Reference : Aortic Valve Replacement in the Octogenarians: Perioperative Outcome and Clinical Fol...
Scientific journals : Article
Human health sciences : Surgery
Human health sciences : Cardiovascular & respiratory systems
Aortic Valve Replacement in the Octogenarians: Perioperative Outcome and Clinical Follow-Up
Kolh, Philippe mailto [Université de Liège - ULg > Département des sciences cliniques > Chirurgie cardio-vasculaire et thoracique > >]
Lahaye, Laurent [Centre Hospitalier Universitaire de Liège - CHU > > Chirurgie cardio-vasculaire > >]
Gérard, Paul mailto [Université de Liège - ULg > Département de mathématique > Statistique (aspects expérimentaux) >]
Limet, Raymond mailto [Université de Liège - ULg > Département des sciences cliniques > Chirurgie cardio-vasculaire et thoracique]
European Journal of Cardio - Thoracic Surgery
Yes (verified by ORBi)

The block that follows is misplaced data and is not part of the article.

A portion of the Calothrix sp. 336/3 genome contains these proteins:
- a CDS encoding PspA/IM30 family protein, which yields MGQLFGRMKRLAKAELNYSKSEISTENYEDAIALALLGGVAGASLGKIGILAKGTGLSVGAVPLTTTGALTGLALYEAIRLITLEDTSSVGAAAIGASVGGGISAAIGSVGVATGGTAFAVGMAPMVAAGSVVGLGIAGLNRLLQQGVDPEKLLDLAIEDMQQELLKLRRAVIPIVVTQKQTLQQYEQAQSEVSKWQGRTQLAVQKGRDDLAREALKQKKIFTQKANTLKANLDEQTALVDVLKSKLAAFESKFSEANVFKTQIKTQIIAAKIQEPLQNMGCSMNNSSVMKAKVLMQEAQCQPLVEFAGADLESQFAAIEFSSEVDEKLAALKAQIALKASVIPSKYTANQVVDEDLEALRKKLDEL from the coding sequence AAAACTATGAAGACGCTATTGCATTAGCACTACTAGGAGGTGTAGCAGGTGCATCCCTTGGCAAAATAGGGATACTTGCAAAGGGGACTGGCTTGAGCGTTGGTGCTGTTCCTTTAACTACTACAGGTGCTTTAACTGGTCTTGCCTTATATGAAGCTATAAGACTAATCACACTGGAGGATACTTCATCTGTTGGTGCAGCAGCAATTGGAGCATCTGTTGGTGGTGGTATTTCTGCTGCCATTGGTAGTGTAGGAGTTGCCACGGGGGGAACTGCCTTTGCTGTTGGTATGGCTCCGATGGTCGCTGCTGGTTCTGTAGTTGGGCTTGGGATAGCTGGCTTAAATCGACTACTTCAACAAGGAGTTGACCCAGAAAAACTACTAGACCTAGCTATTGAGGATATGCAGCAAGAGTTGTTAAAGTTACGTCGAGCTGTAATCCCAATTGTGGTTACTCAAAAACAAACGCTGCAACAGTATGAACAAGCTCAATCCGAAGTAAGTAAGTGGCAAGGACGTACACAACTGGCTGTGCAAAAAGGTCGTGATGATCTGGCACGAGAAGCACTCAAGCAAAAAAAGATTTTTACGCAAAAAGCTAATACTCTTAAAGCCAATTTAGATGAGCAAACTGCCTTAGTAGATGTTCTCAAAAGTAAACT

[en] OBJECTIVES: To determine long-term results of aortic valve replacement (AVR) in patients 80 years old or older, and assess the factors influencing perioperative outcome. METHODS: Data were reviewed on 83 consecutive octogenarians, undergoing aortic valve replacement between 1992 and 1997. There were 66 women and 17 men (mean age: 82.8 years). Fifty-seven patients (69%) were in New York Heart Association (NYHA) class III-IV and six had previous myocardial infarction. Three patients had previous percutaneous aortic valvuloplasty. There were 19 urgent procedures (23%). Coronary artery bypass grafting (CABG) was performed on 21 patients (25%). Possible influence of preoperative and operative variables on early and late mortality was performed with univariate and multivariate statistical analysis, and survival was estimated with the Kaplan-Meier method. RESULTS: Operative mortality was 13% (9% for AVR, 24% for AVR-CABG). Postoperative complications were respiratory failure in 19 patients, atrial fibrillation in 19, hemodialysis in four, myocardial infarction in four and stroke in two patients. Five patients required pacemaker insertion for permanent atrioventricular block. Median hospital stay and intensive care unit stay were 19.8 +/- 12.2 days and 7.9 +/- 3.4 days, respectively. Multivariate predictors of hospital death (P < 0.05) were percutaneous aortic valvuloplasty, NYHA class IV, and urgent procedure. Mean follow-up was 26.5 months. Survival at 1, 2, and 5 years was 98.5 +/- 1.4% (63 patients at risk), 93.4 +/- 3.2% (47 patients at risk), and 78.2 +/- 6.9% (six patients at risk), respectively. Preoperative myocardial infarction and urgent procedure were independent predictors of late death. At most recent follow-up, 91% were angina free and 81% were in class I-II. CONCLUSIONS: Aortic valve replacement in octogenarians can be performed with acceptable mortality. These results stress the importance of early operation on elderly patients with aortic valve disease. Both long-term survival and functional recovery are excellent.

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